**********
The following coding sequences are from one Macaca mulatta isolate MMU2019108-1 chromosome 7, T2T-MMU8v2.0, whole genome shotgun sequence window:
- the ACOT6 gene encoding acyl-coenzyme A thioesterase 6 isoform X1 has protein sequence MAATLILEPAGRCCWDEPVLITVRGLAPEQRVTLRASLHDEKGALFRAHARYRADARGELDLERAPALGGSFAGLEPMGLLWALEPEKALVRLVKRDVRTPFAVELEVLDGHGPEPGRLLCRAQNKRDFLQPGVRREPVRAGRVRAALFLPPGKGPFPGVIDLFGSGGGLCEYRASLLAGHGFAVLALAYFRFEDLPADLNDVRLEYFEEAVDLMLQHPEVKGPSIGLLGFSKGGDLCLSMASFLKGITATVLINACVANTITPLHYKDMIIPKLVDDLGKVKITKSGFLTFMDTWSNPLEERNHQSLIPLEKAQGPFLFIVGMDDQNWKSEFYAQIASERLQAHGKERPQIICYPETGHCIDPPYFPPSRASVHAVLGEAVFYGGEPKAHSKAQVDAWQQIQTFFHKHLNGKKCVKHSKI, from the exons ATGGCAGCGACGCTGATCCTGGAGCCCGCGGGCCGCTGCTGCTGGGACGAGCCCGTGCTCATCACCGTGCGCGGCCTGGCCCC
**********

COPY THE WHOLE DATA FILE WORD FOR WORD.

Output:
The following coding sequences are from one Macaca mulatta isolate MMU2019108-1 chromosome 7, T2T-MMU8v2.0, whole genome shotgun sequence window:
- the ACOT6 gene encoding acyl-coenzyme A thioesterase 6 isoform X1 has protein sequence MAATLILEPAGRCCWDEPVLITVRGLAPEQRVTLRASLHDEKGALFRAHARYRADARGELDLERAPALGGSFAGLEPMGLLWALEPEKALVRLVKRDVRTPFAVELEVLDGHGPEPGRLLCRAQNKRDFLQPGVRREPVRAGRVRAALFLPPGKGPFPGVIDLFGSGGGLCEYRASLLAGHGFAVLALAYFRFEDLPADLNDVRLEYFEEAVDLMLQHPEVKGPSIGLLGFSKGGDLCLSMASFLKGITATVLINACVANTITPLHYKDMIIPKLVDDLGKVKITKSGFLTFMDTWSNPLEERNHQSLIPLEKAQGPFLFIVGMDDQNWKSEFYAQIASERLQAHGKERPQIICYPETGHCIDPPYFPPSRASVHAVLGEAVFYGGEPKAHSKAQVDAWQQIQTFFHKHLNGKKCVKHSKI, from the exons ATGGCAGCGACGCTGATCCTGGAGCCCGCGGGCCGCTGCTGCTGGGACGAGCCCGTGCTCATCACCGTGCGCGGCCTGGCCCC